What the world can learn from West Africa’s unheard
In the forested parklands in northern Ghana and southern Burkina Faso lie diverse mosaics of cultivated fields mixed with useful trees, fallows, remnant woodlands and forest reserves. Within this ‘forest-farm interface’, it can be difficult to both understand and articulate how people use resources, and the challenges that they face.
Policy-makers, development agencies and funders have thus tended to overlook the importance of this complex landscape as successful, sustainable and biodiverse agroforestry systems. As a result, policies and programs treat forests and agriculture separately. Rather than build on the advantages of these multifunctional systems, they instead focus on the intensification of agriculture or conservation of forests, when they should be strengthening or improving the existing, successful smallholder systems.
The West Africa Forest-Farm Interface (WAFFI) project is working to change this mindset. The collaborative initiative involving the Center for International Forestry Research (CIFOR), the World Agroforestry Centre (ICRAF), and Tree Aid seeks to inform policy makers of what smallholders are already doing right, and where policy should focus to make lasting changes.
“The convoluted land and tree tenure systems affect intra household decision making of men and women, which is basically how households bargain with each other,” said Peter Cronkleton, WAFFI lead and Senior Scientist at Center for International Forestry Research (CIFOR).
Add to this the differences between men and women in their access to trees and land for farming, then the challenges to conservation and development initiatives become “particularly striking.”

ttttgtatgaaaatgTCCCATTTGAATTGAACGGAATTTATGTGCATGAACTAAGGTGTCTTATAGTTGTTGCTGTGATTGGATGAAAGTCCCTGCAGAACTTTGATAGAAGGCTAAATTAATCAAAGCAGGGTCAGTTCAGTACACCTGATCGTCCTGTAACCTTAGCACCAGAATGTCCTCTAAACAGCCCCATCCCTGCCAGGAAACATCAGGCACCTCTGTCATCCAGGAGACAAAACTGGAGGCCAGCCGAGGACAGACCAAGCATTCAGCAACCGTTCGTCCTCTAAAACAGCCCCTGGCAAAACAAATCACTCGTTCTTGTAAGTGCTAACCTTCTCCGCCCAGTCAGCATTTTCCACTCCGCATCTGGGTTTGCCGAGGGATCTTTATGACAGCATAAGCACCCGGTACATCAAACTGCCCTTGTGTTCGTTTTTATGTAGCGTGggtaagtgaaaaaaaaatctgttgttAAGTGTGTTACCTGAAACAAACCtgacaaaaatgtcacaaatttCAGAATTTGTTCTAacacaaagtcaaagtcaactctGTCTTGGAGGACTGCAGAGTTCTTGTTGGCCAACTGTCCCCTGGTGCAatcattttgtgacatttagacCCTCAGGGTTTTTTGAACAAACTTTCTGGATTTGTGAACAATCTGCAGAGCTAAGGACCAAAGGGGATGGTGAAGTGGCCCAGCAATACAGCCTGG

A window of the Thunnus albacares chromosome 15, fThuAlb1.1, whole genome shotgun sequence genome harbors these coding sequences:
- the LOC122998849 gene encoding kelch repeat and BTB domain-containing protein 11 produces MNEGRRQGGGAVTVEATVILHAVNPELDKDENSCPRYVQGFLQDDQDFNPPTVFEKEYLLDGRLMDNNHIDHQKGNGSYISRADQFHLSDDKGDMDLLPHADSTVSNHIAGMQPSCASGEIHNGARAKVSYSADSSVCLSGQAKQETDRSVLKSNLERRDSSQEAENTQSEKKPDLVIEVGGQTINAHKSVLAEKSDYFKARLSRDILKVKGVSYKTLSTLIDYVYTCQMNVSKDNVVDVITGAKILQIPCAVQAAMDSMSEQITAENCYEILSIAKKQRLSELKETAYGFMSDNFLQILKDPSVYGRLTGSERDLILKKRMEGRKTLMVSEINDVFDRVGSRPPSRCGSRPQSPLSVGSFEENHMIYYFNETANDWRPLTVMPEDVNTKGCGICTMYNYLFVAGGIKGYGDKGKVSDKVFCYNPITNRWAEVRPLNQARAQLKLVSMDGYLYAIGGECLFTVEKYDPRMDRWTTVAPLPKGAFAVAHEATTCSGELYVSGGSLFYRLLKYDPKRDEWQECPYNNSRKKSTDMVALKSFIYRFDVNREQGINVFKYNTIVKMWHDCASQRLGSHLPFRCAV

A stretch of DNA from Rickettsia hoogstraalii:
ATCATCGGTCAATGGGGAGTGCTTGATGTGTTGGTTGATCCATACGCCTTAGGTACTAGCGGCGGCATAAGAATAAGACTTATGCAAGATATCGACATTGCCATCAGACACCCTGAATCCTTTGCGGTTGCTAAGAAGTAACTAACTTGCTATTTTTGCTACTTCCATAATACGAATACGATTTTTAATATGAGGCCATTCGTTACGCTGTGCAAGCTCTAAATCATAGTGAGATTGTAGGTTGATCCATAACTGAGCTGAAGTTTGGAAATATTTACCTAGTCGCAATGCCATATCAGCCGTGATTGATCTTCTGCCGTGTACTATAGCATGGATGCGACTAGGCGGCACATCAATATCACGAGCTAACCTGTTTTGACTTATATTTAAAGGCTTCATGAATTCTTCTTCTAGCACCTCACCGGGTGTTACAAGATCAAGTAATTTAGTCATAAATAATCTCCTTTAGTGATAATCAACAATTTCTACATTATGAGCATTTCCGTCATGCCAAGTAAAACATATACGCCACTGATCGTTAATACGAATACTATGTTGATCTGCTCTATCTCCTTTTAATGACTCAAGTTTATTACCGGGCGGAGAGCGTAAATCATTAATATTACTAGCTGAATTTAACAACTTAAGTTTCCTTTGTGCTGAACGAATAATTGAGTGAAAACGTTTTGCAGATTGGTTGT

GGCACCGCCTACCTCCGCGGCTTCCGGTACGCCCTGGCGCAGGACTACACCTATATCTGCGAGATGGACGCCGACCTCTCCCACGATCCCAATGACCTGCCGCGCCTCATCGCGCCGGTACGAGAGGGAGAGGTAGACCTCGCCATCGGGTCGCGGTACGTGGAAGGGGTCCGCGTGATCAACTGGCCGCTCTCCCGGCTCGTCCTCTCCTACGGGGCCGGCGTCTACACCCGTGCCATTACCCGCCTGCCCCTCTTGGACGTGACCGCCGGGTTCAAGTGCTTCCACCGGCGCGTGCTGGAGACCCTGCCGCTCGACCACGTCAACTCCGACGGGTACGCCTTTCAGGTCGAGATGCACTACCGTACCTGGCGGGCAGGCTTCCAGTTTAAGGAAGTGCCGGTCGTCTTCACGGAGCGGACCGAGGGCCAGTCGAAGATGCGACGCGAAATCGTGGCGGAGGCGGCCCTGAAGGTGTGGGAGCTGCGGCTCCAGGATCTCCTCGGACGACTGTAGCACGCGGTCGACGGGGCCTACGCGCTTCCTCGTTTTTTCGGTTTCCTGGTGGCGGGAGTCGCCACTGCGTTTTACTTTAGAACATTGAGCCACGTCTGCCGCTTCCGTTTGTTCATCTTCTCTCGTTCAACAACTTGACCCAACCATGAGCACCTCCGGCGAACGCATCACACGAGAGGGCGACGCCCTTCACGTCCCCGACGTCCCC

The overlap of official and customary tenure systems – where land is held and allocated by leaders and where women traditionally have access rights to trees but depend on men that control the land – presents institutional challenges that hamper land restoration and bushfire control. This is especially prevalent when policy decisions are made without community consultation or consideration of the complex land-use mosaic found at the forest-farm interface.
Every Friday for the next seven weeks, Forests News will feature seven voices from the forest-farm interface, from the two countries and twelve communities in which WAFFI works.
Trees “for the grandchildren” in a community forest
Bibata Ouedrago, Séloghin, Department of Nobéré, Burkina Faso
The Kaboré Tambi National Park was classified as a park in southern Burkina Faso in 1986, but it wasn’t until 1997 that enforcement of the management plan of the Park began. After that, the forest resources it contained were no longer accessible to people in surrounding communities. The people of Séloghin, about 20 kilometres from the park, became aware that access to the tree resources in the park was restricted. The community is quite far from any extensive forest areas, and villagers noticed that some important plant and tree species were disappearing from the landscape. In response and on their own, they decided to create their own forest – a community forest – by protecting seedlings that were growing naturally, and to plant a few other trees to fill the “gaps” in the tree cover. Today, they have not one but two community forests in Séloghin – one 15 hectares and the other 10 with a wide range of trees and shrubs. The WAFFI project is assisting the community to articulate the value of these local forests and to share their experience with neighbouring villages. Without the community forest, Bibata Ouedraogo tells us, “our children would not have known those plants.”
WATCH Part II: Losing farmland and forest to a national park
WATCH Part III: Keeping the peace in a national park buffer zone
WATCH Part IV: Trees and wildfire worries
WATCH Part V: Firewood for income in a degrading landscape
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